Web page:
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East Side Access Facts

  • New eight Track LIRR Terminal at Grand Central Terminal
  • 25,000 square feet of new retail space
  • 47 escalators and 22 elevators
ESA project Map

East Side Access is one of the largest transportation infrastructure projects currently underway in the United States with a history that reaches back to the 1950’s when discussions were first held regarding regional transportation planning. The project encompasses work in multiple locations in Manhattan, Queens and the Bronx and includes more than 8 miles of tunneling.

When completed, East Side Access will serve approximately 162,000 customers a day, providing a faster and easier commute from Long Island and Queens to the east side of Manhattan in a new 8-track terminal and concourse below Grand Central Terminal.

The revised budget for the East Side Access project is $10.178 billion. Revenue service is forecast for December 2022. Details as presented to the MTA Capital Program Oversight Committee on June 23, 2014 can be found on page 34 in this link.

Tunneling and Excavation: Using a variety of techniques and equipment, the dense bedrock beneath Manhattan and the mixed face soil under Queens has been excavated and cleared to make room for new train tunnels, platforms, service facilities and ventilation and access shafts. Techniques include tunnel boring, cut-and-cover, drilling and blasting.

Concourse and Terminal Construction: At Grand Central Terminal (GCT), a new passenger concourse will be constructed in space currently occupied by Metro-North’s Madison Avenue Yard. Eight tracks and four passenger platforms will be constructed, along with mezzanines and concourses, beneath Park Avenue below GCT’s existing lower level.

Track Realignment, Reconfiguration and Modernization: Along the length of the ESA alignment, new tracks are being built and old tracks are being replaced. In Harold Interlocking – one of the busiest train interlockings in the United States – work is being done to reconfigure and modernize the complex system of switches and tracks that serve four commuter rail systems and a cargo freight rail with the goal of smoothing and speeding travel through the area. Benefits from this work will impact rail passengers using the northeast corridor.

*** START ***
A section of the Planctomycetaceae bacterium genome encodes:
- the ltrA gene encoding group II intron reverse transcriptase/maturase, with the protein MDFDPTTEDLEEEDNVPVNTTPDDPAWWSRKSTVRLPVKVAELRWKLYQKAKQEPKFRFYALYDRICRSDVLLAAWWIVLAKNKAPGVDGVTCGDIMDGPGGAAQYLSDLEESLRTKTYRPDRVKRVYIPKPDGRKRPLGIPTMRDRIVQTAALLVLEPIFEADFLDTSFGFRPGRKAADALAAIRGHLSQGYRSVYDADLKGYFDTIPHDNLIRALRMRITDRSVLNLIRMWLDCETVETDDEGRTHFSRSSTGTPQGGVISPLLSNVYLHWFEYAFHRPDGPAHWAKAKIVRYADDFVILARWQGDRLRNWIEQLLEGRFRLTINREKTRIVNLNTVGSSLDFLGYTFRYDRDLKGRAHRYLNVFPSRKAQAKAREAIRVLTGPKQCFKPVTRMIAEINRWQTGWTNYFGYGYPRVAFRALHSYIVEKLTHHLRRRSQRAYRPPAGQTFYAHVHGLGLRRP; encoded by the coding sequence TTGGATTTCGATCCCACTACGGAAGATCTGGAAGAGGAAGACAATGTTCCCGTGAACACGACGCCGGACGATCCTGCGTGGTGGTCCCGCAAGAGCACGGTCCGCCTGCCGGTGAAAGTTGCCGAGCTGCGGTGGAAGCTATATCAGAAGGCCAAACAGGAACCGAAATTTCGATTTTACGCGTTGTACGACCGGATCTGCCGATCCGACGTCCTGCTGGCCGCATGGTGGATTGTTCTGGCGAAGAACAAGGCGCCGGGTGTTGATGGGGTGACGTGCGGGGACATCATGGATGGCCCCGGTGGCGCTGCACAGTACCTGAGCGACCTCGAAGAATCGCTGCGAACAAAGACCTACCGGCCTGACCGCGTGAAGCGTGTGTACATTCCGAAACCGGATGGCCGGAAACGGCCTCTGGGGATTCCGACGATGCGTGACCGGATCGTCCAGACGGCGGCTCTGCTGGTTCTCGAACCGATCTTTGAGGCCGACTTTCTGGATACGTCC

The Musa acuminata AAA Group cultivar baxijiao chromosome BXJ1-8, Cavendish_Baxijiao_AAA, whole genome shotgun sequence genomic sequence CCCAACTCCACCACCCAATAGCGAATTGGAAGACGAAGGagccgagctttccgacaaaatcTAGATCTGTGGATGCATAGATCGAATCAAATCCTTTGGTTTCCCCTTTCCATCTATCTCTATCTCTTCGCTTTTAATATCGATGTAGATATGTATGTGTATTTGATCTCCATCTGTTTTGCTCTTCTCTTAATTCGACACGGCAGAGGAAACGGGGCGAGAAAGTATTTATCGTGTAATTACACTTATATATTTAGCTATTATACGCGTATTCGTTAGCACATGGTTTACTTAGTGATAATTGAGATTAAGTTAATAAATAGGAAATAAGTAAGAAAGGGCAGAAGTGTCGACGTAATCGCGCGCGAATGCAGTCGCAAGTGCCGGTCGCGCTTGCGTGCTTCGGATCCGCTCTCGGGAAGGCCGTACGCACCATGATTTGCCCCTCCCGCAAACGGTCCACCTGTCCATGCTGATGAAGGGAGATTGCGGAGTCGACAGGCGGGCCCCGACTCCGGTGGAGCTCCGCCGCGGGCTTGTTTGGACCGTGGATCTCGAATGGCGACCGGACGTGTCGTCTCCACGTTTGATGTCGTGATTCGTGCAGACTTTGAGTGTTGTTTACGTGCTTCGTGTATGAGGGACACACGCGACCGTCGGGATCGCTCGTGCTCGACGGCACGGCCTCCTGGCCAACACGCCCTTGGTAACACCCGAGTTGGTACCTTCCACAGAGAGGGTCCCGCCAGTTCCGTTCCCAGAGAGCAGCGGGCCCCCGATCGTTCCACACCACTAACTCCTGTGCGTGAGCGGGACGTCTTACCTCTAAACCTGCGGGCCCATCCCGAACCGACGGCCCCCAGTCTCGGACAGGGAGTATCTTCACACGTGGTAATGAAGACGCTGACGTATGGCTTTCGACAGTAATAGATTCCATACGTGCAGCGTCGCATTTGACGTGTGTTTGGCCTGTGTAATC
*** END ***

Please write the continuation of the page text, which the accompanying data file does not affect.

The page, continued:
Power and Ventilation Facilities: At selected locations above and below ground, new facilities for ventilating the tunnels and concourse and powering trains are being constructed. In addition, numerous existing facilities are being modernized and improved.

Storage and Maintenance Facilities: In Queens and the Bronx, new facilities for storing and maintaining trains during the day are being constructed.

  • Faster, direct service for Long Island and Queens commuters to the East Side of Manhattan, saving up to 40 minutes off the daily commute.
  • Reduced passenger crowding on trains, subways and in Penn Station.
  • Reduced pedestrian crowding on streets.
  • Increased rail capacity and reduced train congestion in and out of Penn Station.
  • Connections with additional regional transportation options like Metro North Railroad and New York City Transit subways.
  • Reduced automobile traffic and improved air quality in the region.
  • Economic development and intelligent regional land use.

ESA project Milestones

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